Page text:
With its “America Runs on Dunkin'” advertising campaign, Dunkin’ Donuts is selling the idea that coffee is fuel, and that’s markedly different from what Starbucks is selling — drinking coffee as a lifestyle.
About a year ago, Dunkin’ Donuts enlisted the creative help of Hill Holiday, a Boston, Mass.-based advertising firm, and in April 2006, the company launched an all-out print, broadcast, and online advertising campaign. Dunkin’ officials called it “the most significant repositioning effort in the company’s 55-year-history.” With this campaign and an expansion plan that pits Dunkin’ Donuts head-to-head — and side-by-side on some city blocks — with
A chain once known for its arsenal of baked goods and Fred the Baker’s famous “Time to Make the Donuts” television spots, Dunkin’ Donuts now sells 2.7 million cups of coffee every day — that’s nearly one billion cups a year.
“Everyday Americans lead extremely busy lives,” Dunkin’ Donuts brand officer Robert Rodriguez, says. “American coffee is a ritual. It’s an on the way to work, every morning for every consumer, ritual.”
The “America Runs on Dunkin'” campaign includes television spots that feature hurried workers getting coffee on their way to work. A print ad shows a starting line drawn on the pavement as a car pulls out of a Dunkin’ Donuts parking lot. Another depicts a cup of coffee being poured into an engine shaped like the United States.
“When we got together with Dunkin’ Donuts, they were looking to say something big, simple, and declarative about what their brand was about,” says Hill Holiday’s senior vice president, Jeff Bonasia, who oversees the Dunkin’ account. “We thought about how the brand fits into people’s lives and we used that idea to create a catch phrase.”
Expanding the Brand
“Coffee demand in the United States is the highest it’s ever been,” says Rodriguez. In fact, the U.S. Census Bureau estimated that the average American drinks nearly 24 gallons of coffee a year.
This is a big switch for Dunkin’, too. For decades, Dunkin’s Donuts coffee played a supporting role to its baked goods. Then, in 1995, a year after Starbucks opened its first store in Boston, Dunkin’ began its plan to grab more of the coffee market and introduced a line of flavored coffees. It now offers a range of flavored blends, espresso products, chai tea, and hot chocolate. Beverages currently account for 63 percent of Dunkin’s domestic sales and since 2000, sales of its espresso products alone have jumped 68 percent.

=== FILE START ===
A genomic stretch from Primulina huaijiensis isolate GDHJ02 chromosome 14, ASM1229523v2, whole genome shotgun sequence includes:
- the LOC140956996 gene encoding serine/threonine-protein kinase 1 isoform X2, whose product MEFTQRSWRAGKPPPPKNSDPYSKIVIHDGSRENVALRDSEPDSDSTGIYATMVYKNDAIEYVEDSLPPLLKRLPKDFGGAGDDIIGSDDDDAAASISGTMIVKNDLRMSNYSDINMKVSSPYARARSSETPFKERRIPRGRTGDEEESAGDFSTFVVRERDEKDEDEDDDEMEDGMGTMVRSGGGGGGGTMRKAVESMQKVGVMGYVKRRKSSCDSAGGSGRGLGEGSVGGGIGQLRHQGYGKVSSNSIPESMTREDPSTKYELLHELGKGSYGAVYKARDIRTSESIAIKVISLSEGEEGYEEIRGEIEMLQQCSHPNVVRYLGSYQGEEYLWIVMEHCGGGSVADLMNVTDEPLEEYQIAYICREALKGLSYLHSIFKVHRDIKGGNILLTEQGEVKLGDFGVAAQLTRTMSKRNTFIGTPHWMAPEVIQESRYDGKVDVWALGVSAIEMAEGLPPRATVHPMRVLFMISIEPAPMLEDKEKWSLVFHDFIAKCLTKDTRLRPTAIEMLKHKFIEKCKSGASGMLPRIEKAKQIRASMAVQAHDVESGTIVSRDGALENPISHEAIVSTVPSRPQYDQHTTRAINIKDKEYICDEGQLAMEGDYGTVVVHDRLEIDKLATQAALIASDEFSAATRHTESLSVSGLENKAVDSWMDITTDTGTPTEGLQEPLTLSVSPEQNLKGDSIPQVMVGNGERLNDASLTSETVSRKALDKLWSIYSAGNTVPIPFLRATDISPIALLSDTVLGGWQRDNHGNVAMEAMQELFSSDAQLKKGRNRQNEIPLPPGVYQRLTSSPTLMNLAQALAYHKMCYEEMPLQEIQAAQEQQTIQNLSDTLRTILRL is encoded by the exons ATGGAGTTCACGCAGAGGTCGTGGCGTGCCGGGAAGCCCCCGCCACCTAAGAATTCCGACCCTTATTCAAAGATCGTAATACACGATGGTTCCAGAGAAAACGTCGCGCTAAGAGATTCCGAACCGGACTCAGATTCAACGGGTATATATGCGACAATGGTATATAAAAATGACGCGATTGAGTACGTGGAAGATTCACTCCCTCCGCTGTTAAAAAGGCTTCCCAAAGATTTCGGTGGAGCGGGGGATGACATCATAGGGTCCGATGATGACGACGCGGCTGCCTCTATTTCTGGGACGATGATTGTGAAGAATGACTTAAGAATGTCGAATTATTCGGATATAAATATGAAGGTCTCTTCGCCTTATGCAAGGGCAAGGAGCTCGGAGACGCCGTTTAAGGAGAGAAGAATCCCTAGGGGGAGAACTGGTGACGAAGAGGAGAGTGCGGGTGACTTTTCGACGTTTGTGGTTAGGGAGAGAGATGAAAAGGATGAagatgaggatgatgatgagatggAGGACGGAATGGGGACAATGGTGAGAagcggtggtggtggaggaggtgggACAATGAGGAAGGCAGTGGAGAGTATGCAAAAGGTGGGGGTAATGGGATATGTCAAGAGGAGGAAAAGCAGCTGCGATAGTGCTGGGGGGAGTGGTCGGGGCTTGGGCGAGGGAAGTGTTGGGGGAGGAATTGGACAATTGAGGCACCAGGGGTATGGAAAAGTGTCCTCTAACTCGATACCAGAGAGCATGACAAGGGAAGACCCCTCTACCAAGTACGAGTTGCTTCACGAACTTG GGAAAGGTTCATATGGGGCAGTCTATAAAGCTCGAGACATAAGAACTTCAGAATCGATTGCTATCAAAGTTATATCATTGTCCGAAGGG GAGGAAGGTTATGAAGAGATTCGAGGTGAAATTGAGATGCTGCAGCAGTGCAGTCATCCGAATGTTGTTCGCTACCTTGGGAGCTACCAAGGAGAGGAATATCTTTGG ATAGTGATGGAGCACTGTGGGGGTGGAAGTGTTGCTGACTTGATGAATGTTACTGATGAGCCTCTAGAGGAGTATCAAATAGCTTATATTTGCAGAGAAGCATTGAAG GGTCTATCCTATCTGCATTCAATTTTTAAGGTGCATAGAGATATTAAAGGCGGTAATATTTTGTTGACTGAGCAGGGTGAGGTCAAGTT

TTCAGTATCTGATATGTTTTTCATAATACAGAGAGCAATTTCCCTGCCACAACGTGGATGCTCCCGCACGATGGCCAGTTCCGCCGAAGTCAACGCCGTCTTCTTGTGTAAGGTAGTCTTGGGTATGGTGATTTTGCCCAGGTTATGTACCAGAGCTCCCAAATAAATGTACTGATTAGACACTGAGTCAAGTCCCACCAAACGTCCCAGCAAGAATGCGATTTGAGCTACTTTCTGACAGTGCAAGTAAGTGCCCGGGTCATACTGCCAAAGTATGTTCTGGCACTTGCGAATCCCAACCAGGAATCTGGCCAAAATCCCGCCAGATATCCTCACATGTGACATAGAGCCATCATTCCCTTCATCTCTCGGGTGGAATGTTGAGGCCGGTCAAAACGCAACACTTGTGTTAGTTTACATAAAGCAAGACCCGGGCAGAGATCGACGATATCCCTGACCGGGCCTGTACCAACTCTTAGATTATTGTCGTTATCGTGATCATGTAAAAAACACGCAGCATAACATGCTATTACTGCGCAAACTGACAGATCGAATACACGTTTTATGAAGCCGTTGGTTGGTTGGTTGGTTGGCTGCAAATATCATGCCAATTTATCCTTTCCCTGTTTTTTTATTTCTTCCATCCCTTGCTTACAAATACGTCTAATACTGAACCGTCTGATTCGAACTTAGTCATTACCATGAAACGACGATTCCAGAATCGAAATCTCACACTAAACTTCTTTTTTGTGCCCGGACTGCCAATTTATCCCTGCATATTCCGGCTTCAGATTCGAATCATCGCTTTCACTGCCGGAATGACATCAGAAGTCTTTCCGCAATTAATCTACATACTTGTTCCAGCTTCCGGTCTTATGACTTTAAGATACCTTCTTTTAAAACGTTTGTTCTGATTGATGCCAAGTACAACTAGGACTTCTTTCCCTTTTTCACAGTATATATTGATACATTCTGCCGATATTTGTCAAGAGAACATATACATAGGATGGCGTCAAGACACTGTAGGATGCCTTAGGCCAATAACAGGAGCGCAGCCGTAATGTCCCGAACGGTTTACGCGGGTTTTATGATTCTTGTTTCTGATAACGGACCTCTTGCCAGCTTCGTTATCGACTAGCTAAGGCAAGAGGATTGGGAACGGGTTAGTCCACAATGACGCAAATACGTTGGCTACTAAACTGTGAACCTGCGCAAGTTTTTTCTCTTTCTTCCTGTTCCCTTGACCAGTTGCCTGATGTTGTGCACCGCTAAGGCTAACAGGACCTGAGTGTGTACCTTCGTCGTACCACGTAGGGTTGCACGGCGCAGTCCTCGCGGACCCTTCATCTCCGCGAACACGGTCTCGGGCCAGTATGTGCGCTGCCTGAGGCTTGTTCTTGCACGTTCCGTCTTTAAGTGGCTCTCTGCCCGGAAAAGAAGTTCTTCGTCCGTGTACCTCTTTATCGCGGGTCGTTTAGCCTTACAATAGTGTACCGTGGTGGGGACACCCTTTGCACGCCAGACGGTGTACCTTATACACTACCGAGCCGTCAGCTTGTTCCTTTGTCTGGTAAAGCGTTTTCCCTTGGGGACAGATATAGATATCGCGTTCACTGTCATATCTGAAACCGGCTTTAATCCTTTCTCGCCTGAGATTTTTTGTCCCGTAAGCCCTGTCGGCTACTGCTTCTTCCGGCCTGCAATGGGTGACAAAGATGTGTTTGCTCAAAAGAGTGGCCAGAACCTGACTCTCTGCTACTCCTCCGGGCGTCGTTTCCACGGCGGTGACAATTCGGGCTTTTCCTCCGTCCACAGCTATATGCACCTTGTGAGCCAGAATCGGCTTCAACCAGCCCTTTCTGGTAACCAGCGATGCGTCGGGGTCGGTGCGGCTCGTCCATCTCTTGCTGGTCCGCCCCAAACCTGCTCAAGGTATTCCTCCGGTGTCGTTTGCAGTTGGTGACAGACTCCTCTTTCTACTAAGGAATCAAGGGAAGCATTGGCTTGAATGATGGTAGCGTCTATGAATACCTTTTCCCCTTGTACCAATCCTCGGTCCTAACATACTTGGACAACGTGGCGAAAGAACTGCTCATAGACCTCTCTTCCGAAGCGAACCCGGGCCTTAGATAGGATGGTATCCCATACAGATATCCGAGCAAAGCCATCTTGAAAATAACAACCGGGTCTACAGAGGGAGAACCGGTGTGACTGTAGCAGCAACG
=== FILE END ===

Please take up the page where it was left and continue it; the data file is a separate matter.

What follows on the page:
Last September, the Canton, Mass.-based chain announced an expansion plan to bring the brand, and the increasingly saleable coffee, to the national level. The Dallas Morning News reported in July that Dunkin’ Brands (the parent company of Dunkin’ Donuts, Togo’s and Baskin-Robbins) plans to more than triple its store count from 4,800 to about 15,000 nationwide by 2015. Rodriguez would not confirm those figures, but says the company plans “$10 billion in sales by 2010.”
Numbers like that would rank Dunkin’ with Starbucks, which made its own march across the country in the 1990s. Starbucks had 12,142 locations as of last August and counted $6.4 billion in 2005 revenue — up 21 percent from a year earlier.
“For years, Dunkin’ Donuts has been a regional power brand, with phenomenal loyalty in the New England area,” Rodriguez says. (The iconic Boston Cream donut was even named the Official Donut of the Commonwealth by the Massachusetts state legislature in January 2003.) But to sell coffee competitively with Starbucks on a national scale, Dunkin’ officials realized they would need more than regional loyalty.
Arriving late on the coffee scene, Dunkin’ has been left with two choices: reinvent itself to become more like the Seattle-based Starbucks, or reinvent coffee in its own way. It seems Fred the Baker’s doughnut shop is choosing the latter.